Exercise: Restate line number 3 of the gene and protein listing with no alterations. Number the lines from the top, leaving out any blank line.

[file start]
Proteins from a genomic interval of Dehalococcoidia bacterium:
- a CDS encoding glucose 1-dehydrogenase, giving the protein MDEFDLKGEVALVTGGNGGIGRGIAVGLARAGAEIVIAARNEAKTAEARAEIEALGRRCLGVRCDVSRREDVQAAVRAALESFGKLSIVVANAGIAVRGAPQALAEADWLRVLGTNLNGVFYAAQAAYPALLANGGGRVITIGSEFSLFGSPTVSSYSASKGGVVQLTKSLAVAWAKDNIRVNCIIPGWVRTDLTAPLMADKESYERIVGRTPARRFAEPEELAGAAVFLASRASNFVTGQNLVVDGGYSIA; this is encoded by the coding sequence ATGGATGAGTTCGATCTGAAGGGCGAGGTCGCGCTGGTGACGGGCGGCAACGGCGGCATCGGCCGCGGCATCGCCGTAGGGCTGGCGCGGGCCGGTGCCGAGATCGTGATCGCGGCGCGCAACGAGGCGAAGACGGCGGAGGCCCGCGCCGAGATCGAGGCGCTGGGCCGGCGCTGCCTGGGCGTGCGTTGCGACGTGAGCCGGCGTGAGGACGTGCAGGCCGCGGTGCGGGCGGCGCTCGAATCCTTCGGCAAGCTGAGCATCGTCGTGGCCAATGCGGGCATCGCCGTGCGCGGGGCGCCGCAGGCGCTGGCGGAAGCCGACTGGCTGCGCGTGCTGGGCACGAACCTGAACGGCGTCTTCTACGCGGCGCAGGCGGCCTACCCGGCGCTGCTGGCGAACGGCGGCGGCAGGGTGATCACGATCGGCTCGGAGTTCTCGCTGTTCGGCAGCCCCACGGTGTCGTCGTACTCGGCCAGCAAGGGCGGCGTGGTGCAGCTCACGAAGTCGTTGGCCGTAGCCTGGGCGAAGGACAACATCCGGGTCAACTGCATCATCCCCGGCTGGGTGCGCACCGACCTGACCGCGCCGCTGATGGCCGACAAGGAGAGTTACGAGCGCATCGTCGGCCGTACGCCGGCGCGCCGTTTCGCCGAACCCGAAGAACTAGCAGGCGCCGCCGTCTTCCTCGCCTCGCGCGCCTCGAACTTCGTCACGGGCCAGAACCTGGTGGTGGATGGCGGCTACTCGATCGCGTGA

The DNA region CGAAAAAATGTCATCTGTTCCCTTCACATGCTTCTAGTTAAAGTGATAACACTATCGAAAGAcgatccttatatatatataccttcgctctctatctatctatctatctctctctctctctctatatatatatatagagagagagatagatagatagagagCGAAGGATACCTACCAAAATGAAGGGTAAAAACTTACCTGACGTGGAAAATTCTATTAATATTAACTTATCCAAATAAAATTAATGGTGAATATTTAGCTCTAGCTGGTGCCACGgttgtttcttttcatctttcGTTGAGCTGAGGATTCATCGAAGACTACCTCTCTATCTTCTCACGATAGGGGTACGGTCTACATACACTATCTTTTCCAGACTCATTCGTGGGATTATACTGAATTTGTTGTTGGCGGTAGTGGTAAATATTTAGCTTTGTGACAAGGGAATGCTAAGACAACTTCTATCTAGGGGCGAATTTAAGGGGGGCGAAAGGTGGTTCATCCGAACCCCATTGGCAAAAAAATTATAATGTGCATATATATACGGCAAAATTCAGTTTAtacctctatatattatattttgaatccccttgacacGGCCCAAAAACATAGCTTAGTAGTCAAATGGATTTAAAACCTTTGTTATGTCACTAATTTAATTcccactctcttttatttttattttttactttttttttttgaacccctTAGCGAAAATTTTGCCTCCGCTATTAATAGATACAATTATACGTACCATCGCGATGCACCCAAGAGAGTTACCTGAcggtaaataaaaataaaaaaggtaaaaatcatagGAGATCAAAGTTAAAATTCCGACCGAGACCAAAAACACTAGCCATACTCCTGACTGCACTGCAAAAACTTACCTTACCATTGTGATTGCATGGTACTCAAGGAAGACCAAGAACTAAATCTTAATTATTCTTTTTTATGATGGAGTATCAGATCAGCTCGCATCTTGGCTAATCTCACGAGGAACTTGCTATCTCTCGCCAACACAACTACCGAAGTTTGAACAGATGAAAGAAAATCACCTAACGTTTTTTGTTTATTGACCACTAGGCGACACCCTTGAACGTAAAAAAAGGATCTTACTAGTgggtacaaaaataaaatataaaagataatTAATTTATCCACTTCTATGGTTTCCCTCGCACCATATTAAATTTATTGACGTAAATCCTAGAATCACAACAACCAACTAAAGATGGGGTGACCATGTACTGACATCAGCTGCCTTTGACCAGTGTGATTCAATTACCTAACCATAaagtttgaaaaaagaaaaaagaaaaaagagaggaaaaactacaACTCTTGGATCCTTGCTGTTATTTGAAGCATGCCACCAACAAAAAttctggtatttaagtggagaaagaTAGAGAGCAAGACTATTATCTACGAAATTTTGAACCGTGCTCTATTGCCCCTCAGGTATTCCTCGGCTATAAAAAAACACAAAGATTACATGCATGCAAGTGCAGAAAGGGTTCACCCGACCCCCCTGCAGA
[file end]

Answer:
The DNA region CGAAAAAATGTCATCTGTTCCCTTCACATGCTTCTAGTTAAAGTGATAACACTATCGAAAGAcgatccttatatatatataccttcgctctctatctatctatctatctctctctctctctctatatatatatatagagagagagatagatagatagagagCGAAGGATACCTACCAAAATGAAGGGTAAAAACTTACCTGACGTGGAAAATTCTATTAATATTAACTTATCCAAATAAAATTAATGGTGAATATTTAGCTCTAGCTGGTGCCACGgttgtttcttttcatctttcGTTGAGCTGAGGATTCATCGAAGACTACCTCTCTATCTTCTCACGATAGGGGTACGGTCTACATACACTATCTTTTCCAGACTCATTCGTGGGATTATACTGAATTTGTTGTTGGCGGTAGTGGTAAATATTTAGCTTTGTGACAAGGGAATGCTAAGACAACTTCTATCTAGGGGCGAATTTAAGGGGGGCGAAAGGTGGTTCATCCGAACCCCATTGGCAAAAAAATTATAATGTGCATATATATACGGCAAAATTCAGTTTAtacctctatatattatattttgaatccccttgacacGGCCCAAAAACATAGCTTAGTAGTCAAATGGATTTAAAACCTTTGTTATGTCACTAATTTAATTcccactctcttttatttttattttttactttttttttttgaacccctTAGCGAAAATTTTGCCTCCGCTATTAATAGATACAATTATACGTACCATCGCGATGCACCCAAGAGAGTTACCTGAcggtaaataaaaataaaaaaggtaaaaatcatagGAGATCAAAGTTAAAATTCCGACCGAGACCAAAAACACTAGCCATACTCCTGACTGCACTGCAAAAACTTACCTTACCATTGTGATTGCATGGTACTCAAGGAAGACCAAGAACTAAATCTTAATTATTCTTTTTTATGATGGAGTATCAGATCAGCTCGCATCTTGGCTAATCTCACGAGGAACTTGCTATCTCTCGCCAACACAACTACCGAAGTTTGAACAGATGAAAGAAAATCACCTAACGTTTTTTGTTTATTGACCACTAGGCGACACCCTTGAACGTAAAAAAAGGATCTTACTAGTgggtacaaaaataaaatataaaagataatTAATTTATCCACTTCTATGGTTTCCCTCGCACCATATTAAATTTATTGACGTAAATCCTAGAATCACAACAACCAACTAAAGATGGGGTGACCATGTACTGACATCAGCTGCCTTTGACCAGTGTGATTCAATTACCTAACCATAaagtttgaaaaaagaaaaaagaaaaaagagaggaaaaactacaACTCTTGGATCCTTGCTGTTATTTGAAGCATGCCACCAACAAAAAttctggtatttaagtggagaaagaTAGAGAGCAAGACTATTATCTACGAAATTTTGAACCGTGCTCTATTGCCCCTCAGGTATTCCTCGGCTATAAAAAAACACAAAGATTACATGCATGCAAGTGCAGAAAGGGTTCACCCGACCCCCCTGCAGA